The National Cancer Intelligence Network (NCIN) has released worrying figures indicating that approximately one in four of cancer patients are only diagnosed when they reach hospital in an emergency situation. Often by then the cancer is advanced and has spread (metastasis) such that treatment options are sadly limited and the patient is likely to have a poor prognosis. Indeed, the NCIN research suggests that when the diagnosis is made at this late stage, more of those patients died within a year compared to cancer patients diagnosed sooner.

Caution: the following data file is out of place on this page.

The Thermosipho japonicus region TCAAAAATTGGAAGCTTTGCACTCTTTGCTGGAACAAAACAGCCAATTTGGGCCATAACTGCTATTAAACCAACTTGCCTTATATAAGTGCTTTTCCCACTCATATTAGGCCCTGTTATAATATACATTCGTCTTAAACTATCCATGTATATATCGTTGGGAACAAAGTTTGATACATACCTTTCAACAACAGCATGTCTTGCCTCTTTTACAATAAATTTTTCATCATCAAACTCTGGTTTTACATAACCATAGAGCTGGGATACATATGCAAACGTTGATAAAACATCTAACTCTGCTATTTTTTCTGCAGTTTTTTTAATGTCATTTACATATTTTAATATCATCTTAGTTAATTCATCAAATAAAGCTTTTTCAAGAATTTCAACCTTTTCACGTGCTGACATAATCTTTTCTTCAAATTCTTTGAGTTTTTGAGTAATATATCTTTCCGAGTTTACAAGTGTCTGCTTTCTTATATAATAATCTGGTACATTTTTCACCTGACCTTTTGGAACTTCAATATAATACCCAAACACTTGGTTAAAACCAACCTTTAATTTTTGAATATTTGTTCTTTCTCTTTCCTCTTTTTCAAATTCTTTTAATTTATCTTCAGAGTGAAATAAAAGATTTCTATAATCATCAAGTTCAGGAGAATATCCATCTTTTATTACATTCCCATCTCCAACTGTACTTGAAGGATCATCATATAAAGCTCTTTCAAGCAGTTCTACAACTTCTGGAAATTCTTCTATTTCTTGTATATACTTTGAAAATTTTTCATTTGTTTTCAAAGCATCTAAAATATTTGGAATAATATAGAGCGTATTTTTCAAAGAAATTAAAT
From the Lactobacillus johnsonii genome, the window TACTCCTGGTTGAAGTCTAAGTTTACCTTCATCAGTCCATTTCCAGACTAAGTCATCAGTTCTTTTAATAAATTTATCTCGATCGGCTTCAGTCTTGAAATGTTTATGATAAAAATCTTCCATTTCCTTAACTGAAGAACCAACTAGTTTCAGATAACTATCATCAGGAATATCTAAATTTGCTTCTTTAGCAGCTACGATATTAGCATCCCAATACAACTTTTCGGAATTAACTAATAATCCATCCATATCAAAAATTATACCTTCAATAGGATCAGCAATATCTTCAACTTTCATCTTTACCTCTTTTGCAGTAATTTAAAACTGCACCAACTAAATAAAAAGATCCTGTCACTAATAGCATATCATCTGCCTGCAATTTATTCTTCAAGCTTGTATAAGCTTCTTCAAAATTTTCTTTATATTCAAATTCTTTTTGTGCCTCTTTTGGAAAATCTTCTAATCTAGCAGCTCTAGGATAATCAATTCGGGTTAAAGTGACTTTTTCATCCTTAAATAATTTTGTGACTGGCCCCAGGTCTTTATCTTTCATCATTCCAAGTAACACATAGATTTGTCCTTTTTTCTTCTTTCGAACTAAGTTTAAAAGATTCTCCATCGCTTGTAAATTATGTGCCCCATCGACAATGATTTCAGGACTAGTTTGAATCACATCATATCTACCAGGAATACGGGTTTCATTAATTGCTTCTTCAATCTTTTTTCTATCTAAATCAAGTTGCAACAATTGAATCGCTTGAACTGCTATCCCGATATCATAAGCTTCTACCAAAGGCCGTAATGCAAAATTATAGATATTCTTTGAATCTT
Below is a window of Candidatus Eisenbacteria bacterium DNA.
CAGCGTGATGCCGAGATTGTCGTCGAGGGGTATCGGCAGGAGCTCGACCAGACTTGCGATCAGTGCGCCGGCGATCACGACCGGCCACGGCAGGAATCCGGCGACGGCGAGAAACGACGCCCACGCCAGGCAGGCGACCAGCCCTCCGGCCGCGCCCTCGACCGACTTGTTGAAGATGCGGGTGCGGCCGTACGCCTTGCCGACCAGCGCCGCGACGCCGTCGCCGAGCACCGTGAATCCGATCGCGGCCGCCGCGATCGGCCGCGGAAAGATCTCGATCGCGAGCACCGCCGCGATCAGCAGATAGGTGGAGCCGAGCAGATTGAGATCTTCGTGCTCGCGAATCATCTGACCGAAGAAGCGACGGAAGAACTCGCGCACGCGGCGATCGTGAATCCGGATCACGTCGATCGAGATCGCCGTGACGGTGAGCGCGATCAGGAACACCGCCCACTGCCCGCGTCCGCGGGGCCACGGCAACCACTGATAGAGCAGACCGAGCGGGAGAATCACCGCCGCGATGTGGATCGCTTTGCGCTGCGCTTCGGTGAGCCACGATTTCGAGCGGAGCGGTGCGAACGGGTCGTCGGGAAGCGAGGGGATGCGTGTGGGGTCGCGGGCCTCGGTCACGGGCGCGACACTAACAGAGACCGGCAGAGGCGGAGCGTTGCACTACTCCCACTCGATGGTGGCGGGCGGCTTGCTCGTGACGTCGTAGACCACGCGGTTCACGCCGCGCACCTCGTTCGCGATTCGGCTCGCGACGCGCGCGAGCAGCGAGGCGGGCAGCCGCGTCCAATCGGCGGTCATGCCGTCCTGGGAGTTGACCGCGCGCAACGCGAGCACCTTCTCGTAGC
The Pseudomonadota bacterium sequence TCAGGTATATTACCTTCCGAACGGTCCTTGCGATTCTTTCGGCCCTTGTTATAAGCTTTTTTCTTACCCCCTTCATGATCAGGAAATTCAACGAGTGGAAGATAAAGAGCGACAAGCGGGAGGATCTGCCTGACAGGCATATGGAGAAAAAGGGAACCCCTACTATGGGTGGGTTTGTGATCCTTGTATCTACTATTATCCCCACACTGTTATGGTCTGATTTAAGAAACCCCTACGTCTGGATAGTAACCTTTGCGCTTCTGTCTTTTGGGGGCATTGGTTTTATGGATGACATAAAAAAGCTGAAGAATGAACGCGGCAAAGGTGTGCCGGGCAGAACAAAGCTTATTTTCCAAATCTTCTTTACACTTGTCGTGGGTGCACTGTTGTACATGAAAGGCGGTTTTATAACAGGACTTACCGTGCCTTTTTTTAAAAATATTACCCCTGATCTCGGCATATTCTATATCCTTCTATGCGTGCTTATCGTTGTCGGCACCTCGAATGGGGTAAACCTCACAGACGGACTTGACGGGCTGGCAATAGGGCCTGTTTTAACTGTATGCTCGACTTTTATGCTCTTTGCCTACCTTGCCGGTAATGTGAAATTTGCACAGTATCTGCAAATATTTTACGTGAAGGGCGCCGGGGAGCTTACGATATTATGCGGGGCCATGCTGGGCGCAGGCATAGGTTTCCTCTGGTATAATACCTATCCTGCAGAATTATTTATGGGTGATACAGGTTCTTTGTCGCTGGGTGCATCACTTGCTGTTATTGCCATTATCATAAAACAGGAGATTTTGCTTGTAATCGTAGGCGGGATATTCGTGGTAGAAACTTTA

Some cancers can be more difficult to diagnose than others but greater use of screening programmes may be part of the answer. It is often the GP who is providing the treatment during the early stages of the cancer and he/she needs to have better facilities available, not necessarily to be able to diagnose the cancer itself, but at least to be able to appreciate the need for a referral and more specialist treatment. Earlier detection of cancer, however this can be achieved, is crucial if survival rates are to be improved.